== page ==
Flexible electronics depend on stretchable electrical circuits that can bend while keeping their functionality. They are created by mounting electronic devices on flexible plastic substrates, such as silicon. Silicon is essential to any electronics you see today, but if you made silicon into wires, the elasticity of it isn't very high.
If we were able to transform a stiff circuit board that is loaded with chips and other electronic parts into something flexible enough to bend or fold, we could transform the way we create and use electronic devices.
Flexible electronic devices have a tremendous potential for use on as well as in the human body due to their stretchability and flexibility. Another application is photovoltaics; curved photovoltaic panels could provide to be much more useful than today's photovoltaic electricity generation.
A research team has created silicon that has a very high elasticity, which is ideal for the types of electronic devices that were just described.
Silicon nanowires as viewed through a scanning electron microscope. Image courtesy of nanotechweb.org.
Just recently, they've found that their theoretical calculations have pointed towards the ability to stretch silicon nanowire up to 23% farther than before. However, this is all dependent on the silicon material's structure and the direction in which stretching is desired. The team has discovered that it is possible to stretch the Si nanowire to its theoretical limit before breaking through the material directly.
Stretching the Possibility of Flexible Electronics
Hongti Zhang and his colleagues performed a series of experiments at room temperature (300 K) at the City University of Hong Kong and grew monocrystalline Si (single-crystal silicon) using the vapor-solid-liquid method. The vapor-liquid-solid method (PDF), also known as VLS, is used for growing one-dimensional structures, which silicon nanowire is.
Generally speaking, growing any type of crystal through direct adsorption of a gas phase onto a solid surface is very slow. The VLS method bypasses this by adding a catalytic liquid alloy phase which will absorb a vapor to a supersaturation level rapidly. After achieving a supersaturation level, the Si crystal can be formed from nucleated seeds at the liquid-solid interface. The size and physical properties that form are dependent upon the characteristics of the nanowires. Below is an illustration depicting the silicon nanowires synthesis using the VLS method.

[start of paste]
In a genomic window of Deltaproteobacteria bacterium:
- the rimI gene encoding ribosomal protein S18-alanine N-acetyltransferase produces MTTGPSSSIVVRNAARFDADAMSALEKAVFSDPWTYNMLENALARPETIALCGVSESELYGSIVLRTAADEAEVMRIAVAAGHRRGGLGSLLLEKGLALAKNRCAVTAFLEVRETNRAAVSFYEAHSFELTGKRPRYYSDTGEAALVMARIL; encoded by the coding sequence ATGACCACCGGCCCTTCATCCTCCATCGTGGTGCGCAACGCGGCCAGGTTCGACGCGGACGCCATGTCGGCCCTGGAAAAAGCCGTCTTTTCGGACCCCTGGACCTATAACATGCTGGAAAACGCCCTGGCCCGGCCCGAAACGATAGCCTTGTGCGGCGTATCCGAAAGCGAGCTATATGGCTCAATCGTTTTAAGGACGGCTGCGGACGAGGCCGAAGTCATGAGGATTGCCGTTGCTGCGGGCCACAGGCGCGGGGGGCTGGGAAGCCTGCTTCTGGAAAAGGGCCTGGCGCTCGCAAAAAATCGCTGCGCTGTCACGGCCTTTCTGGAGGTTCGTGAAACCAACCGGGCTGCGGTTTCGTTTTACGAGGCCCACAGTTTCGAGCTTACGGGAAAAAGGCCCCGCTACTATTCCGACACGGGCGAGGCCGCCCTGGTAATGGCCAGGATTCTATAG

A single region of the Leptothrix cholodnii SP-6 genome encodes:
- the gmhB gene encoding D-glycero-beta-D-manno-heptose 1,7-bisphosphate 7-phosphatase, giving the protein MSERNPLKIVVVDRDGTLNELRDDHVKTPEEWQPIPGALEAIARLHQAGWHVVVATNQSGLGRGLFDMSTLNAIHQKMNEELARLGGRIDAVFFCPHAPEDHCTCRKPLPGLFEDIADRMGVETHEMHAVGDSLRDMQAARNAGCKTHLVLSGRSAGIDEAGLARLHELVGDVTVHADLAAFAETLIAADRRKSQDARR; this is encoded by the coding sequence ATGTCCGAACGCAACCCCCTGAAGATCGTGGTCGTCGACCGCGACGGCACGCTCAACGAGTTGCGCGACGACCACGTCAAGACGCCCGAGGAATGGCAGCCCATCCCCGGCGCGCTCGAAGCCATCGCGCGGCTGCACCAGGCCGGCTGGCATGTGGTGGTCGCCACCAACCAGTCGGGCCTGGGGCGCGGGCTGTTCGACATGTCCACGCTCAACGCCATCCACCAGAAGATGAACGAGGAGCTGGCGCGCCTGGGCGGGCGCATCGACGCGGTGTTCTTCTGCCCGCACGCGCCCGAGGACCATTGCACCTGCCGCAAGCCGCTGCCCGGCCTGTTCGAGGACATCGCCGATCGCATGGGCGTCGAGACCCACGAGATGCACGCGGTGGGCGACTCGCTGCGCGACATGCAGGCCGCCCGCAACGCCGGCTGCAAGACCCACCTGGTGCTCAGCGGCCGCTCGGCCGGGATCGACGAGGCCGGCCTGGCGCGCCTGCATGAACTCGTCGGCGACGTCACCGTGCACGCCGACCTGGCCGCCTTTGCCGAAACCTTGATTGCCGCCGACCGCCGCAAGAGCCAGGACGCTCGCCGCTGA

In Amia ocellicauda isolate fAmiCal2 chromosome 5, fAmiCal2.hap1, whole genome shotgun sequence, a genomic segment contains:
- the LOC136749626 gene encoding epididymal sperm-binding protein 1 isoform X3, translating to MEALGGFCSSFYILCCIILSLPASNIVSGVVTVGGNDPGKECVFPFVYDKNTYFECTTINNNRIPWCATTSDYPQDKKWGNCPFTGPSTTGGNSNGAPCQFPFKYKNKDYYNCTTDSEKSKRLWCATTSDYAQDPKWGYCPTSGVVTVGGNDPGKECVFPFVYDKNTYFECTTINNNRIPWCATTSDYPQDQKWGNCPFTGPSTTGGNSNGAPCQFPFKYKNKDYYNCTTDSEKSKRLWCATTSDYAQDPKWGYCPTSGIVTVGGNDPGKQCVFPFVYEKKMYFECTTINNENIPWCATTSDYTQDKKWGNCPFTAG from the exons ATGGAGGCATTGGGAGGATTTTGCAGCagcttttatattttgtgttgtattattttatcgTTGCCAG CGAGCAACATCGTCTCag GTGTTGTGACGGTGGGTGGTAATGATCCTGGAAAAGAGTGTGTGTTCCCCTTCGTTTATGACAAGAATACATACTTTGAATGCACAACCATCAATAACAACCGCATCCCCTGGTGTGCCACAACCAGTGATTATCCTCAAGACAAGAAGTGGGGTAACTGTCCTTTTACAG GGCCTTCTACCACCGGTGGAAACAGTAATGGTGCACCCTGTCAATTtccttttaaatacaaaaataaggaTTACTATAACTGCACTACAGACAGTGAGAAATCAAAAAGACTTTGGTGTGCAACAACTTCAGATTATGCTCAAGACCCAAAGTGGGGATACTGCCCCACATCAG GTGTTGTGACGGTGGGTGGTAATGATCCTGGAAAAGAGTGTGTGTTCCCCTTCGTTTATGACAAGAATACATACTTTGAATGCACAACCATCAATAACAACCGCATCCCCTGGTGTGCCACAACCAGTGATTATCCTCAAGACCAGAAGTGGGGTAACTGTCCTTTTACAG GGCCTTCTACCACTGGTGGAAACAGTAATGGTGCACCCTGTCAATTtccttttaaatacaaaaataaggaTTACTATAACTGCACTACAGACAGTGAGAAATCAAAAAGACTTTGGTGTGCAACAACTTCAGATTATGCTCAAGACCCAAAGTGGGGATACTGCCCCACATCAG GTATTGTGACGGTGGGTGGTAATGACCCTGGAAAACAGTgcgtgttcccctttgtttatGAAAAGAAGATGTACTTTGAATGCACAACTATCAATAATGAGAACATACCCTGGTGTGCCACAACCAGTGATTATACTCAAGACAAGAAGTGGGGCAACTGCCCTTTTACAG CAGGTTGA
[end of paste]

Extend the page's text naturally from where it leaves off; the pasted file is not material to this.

The VLS method of silicon nanowire synthesis. Image courtesy of ResearchGate.
After achieving Si nanowire, the research team used a nanoindenter—a device used in nanoindentation that records small load and displacements with high accuracy and precision—to calculate results of their nanowire and a micro-scale. They used the nanoindenter to pull the nanowires in a single direction and then measure the wire's deformation.
They found that the nanowire was able to sustain 10% elastic strain multiple times while at room temperature. Also, they found that a few of their samples were able to approach the theoretical elastic limit of silicon, which is 17-20%!
The research team then went a step further with their research to better understand how the wire was deforming and why. They then applied transmission electron microscopy (TEM) analysis, which transmits a beam of electrons through the nanowire to test the deformations. After loading-unloading tests with TEM analysis, they were able to confirm that the deformation of the silicon nanowire was completely elastic.
The team also found that during the loading and unloading tests, the nanowire could still recover its original length instantly after unloading—without any signs of plastic deformations.
Below is a video of a nanowire in the process of being stretched.
What does this research point to?
It's astonishing how close the team was able to come to silicon's theoretical elastic strain limit. These results are going to be of high importance practically and for fundamental concepts for future developments. Not only will it be important for building new electronic devices, but also for applications such as nanomembranes and photovoltaics.
See more research leading up to nanowires on MIT's "Ultra-Strength Materials & Elastic Strain Engineering" page.